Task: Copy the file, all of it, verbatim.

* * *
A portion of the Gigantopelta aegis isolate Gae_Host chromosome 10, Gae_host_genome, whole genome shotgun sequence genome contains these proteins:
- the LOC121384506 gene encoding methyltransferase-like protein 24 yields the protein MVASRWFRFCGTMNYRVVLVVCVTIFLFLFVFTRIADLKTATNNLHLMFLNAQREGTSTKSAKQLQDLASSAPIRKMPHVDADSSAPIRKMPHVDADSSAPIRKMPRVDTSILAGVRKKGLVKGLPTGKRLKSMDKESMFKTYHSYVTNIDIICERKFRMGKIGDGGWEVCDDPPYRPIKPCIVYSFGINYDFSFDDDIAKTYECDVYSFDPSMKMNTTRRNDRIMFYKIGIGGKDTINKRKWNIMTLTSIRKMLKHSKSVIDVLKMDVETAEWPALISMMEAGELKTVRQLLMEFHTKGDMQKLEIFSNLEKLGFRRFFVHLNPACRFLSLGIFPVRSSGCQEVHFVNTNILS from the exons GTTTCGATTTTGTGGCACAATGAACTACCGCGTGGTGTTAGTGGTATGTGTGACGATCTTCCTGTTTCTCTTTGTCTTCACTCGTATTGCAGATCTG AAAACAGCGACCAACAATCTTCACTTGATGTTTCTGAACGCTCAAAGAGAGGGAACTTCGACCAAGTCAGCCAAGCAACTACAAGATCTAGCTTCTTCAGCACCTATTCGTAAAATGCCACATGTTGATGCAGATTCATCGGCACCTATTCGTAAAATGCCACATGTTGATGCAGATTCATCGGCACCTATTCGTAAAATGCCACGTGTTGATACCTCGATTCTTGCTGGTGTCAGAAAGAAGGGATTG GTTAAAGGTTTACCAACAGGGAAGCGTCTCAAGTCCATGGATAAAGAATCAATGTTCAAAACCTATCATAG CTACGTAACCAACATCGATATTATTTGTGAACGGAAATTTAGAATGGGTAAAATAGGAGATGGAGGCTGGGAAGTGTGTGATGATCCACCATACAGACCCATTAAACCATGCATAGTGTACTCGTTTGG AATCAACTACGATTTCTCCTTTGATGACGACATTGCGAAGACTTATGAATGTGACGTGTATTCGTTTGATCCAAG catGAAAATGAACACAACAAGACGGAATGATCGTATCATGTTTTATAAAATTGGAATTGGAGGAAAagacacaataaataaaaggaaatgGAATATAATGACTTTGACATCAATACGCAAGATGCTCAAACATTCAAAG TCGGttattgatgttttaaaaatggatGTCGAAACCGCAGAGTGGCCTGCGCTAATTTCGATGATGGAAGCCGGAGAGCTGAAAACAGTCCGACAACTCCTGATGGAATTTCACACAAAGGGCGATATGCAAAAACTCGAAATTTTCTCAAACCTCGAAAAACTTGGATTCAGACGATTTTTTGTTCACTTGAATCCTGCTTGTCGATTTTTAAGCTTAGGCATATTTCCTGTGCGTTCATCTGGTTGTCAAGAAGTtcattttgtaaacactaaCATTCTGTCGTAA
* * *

A portion of the Gigantopelta aegis isolate Gae_Host chromosome 10, Gae_host_genome, whole genome shotgun sequence genome contains these proteins:
- the LOC121384506 gene encoding methyltransferase-like protein 24 yields the protein MVASRWFRFCGTMNYRVVLVVCVTIFLFLFVFTRIADLKTATNNLHLMFLNAQREGTSTKSAKQLQDLASSAPIRKMPHVDADSSAPIRKMPHVDADSSAPIRKMPRVDTSILAGVRKKGLVKGLPTGKRLKSMDKESMFKTYHSYVTNIDIICERKFRMGKIGDGGWEVCDDPPYRPIKPCIVYSFGINYDFSFDDDIAKTYECDVYSFDPSMKMNTTRRNDRIMFYKIGIGGKDTINKRKWNIMTLTSIRKMLKHSKSVIDVLKMDVETAEWPALISMMEAGELKTVRQLLMEFHTKGDMQKLEIFSNLEKLGFRRFFVHLNPACRFLSLGIFPVRSSGCQEVHFVNTNILS from the exons GTTTCGATTTTGTGGCACAATGAACTACCGCGTGGTGTTAGTGGTATGTGTGACGATCTTCCTGTTTCTCTTTGTCTTCACTCGTATTGCAGATCTG AAAACAGCGACCAACAATCTTCACTTGATGTTTCTGAACGCTCAAAGAGAGGGAACTTCGACCAAGTCAGCCAAGCAACTACAAGATCTAGCTTCTTCAGCACCTATTCGTAAAATGCCACATGTTGATGCAGATTCATCGGCACCTATTCGTAAAATGCCACATGTTGATGCAGATTCATCGGCACCTATTCGTAAAATGCCACGTGTTGATACCTCGATTCTTGCTGGTGTCAGAAAGAAGGGATTG GTTAAAGGTTTACCAACAGGGAAGCGTCTCAAGTCCATGGATAAAGAATCAATGTTCAAAACCTATCATAG CTACGTAACCAACATCGATATTATTTGTGAACGGAAATTTAGAATGGGTAAAATAGGAGATGGAGGCTGGGAAGTGTGTGATGATCCACCATACAGACCCATTAAACCATGCATAGTGTACTCGTTTGG AATCAACTACGATTTCTCCTTTGATGACGACATTGCGAAGACTTATGAATGTGACGTGTATTCGTTTGATCCAAG catGAAAATGAACACAACAAGACGGAATGATCGTATCATGTTTTATAAAATTGGAATTGGAGGAAAagacacaataaataaaaggaaatgGAATATAATGACTTTGACATCAATACGCAAGATGCTCAAACATTCAAAG TCGGttattgatgttttaaaaatggatGTCGAAACCGCAGAGTGGCCTGCGCTAATTTCGATGATGGAAGCCGGAGAGCTGAAAACAGTCCGACAACTCCTGATGGAATTTCACACAAAGGGCGATATGCAAAAACTCGAAATTTTCTCAAACCTCGAAAAACTTGGATTCAGACGATTTTTTGTTCACTTGAATCCTGCTTGTCGATTTTTAAGCTTAGGCATATTTCCTGTGCGTTCATCTGGTTGTCAAGAAGTtcattttgtaaacactaaCATTCTGTCGTAA